How many times can she write about NFP?
I can write about it as many times as it takes in order for me to internalize the seemingly simple concepts undergirding this most perennially misunderstood of Catholic teachings: openness to life.
I’ve spilled plenty of digital ink on the splendors of HV in the past, and I don’t retract a single character of any of it, but boy, living it out day-to-day is a little different than studying it in abstraction.
I just finished reading a trilogy of stories set in ancient Rome, around 70 years AD, and the grit and virtue and boldness of the early Christians whose lives it chronicled astonishes me. Not only because of the certain death in the arena at the jaws of wild beasts which they faced if their clandestine faith was exposed, but because they were truly – at least in the fictional narrative I read- in constant conversation with one another and with God about His will.
It reminded me a little bit (and only a little bit) of practicing NFP. The willingness to look foolish, to feel foolish, and to be subject to some degree of rejection – varying from bemused to downright nasty – by the culture at large. This comparison both consoles and shames me, because on the one hand I probably don’t need to worry overly much about imprisonment and martyrdom in 21st century America (not at this precise moment, at least) and on the other hand, how embarrassing that the relatively benign cross I’ve been asked to shoulder feels so crushing upon my feeble shoulders.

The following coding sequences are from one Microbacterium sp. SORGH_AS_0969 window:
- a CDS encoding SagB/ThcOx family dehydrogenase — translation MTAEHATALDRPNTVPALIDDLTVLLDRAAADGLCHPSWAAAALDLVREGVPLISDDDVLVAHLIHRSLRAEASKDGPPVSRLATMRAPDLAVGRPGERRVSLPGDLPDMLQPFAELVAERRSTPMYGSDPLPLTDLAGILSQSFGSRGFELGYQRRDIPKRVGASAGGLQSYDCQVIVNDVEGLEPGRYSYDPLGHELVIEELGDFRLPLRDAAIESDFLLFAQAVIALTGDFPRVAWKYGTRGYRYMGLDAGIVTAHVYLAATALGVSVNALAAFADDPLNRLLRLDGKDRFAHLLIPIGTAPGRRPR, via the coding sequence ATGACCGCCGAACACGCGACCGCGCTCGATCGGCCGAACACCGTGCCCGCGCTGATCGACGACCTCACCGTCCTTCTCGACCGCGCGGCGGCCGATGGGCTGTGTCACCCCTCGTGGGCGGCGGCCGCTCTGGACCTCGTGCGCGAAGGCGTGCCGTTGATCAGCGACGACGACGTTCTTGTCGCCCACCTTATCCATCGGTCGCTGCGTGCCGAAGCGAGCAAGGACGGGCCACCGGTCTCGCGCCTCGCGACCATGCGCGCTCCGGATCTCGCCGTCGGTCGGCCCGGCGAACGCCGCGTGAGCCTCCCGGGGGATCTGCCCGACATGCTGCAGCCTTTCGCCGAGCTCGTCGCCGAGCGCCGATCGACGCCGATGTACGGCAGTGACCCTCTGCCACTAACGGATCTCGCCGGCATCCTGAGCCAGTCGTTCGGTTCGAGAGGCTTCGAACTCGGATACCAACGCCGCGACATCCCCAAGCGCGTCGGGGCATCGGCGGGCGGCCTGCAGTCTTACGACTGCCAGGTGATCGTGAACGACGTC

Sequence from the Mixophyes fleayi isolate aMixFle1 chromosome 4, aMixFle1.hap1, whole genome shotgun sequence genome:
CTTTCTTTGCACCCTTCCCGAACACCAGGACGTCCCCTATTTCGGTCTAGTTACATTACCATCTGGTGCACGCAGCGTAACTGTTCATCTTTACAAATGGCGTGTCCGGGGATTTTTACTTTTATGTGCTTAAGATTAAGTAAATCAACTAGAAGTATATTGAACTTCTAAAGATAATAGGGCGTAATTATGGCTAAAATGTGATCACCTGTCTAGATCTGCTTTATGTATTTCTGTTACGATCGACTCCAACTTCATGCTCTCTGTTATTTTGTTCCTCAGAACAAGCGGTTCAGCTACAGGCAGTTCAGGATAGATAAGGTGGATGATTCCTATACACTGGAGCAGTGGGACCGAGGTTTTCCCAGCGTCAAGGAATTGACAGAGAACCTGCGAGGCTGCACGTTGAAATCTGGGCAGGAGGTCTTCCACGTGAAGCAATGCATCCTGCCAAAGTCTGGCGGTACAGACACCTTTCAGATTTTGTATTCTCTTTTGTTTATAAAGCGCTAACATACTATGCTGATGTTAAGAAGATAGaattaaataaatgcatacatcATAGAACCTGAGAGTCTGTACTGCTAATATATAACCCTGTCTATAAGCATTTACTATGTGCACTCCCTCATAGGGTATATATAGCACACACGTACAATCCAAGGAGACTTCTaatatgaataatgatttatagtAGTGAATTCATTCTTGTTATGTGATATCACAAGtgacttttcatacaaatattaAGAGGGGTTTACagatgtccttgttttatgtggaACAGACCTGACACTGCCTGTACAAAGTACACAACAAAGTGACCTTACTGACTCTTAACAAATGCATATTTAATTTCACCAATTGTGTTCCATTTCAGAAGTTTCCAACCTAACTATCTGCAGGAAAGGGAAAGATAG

Because for all the beauty and truth and goodness I perceive in the Church’s teachings on sex and marriage, living it out is often none of the above. I don’t want to spend the next 12 to 14 months “getting my body back” only to balloon to an unspeakable number on the scale again with another pregnancy. I don’t want to practice copious amounts of abstinence within marriage, feeling more like a roommate than a spouse while I learn the ropes of (yet) another method of NFP. I don’t want to peer anxiously into the mists of my 40’s and wonder if I’m going to be one of those lucky women who keep ovulating well into their 5th decade, thereby prolonging the suspense and surprise of another baby in the very twilight of my fertile years.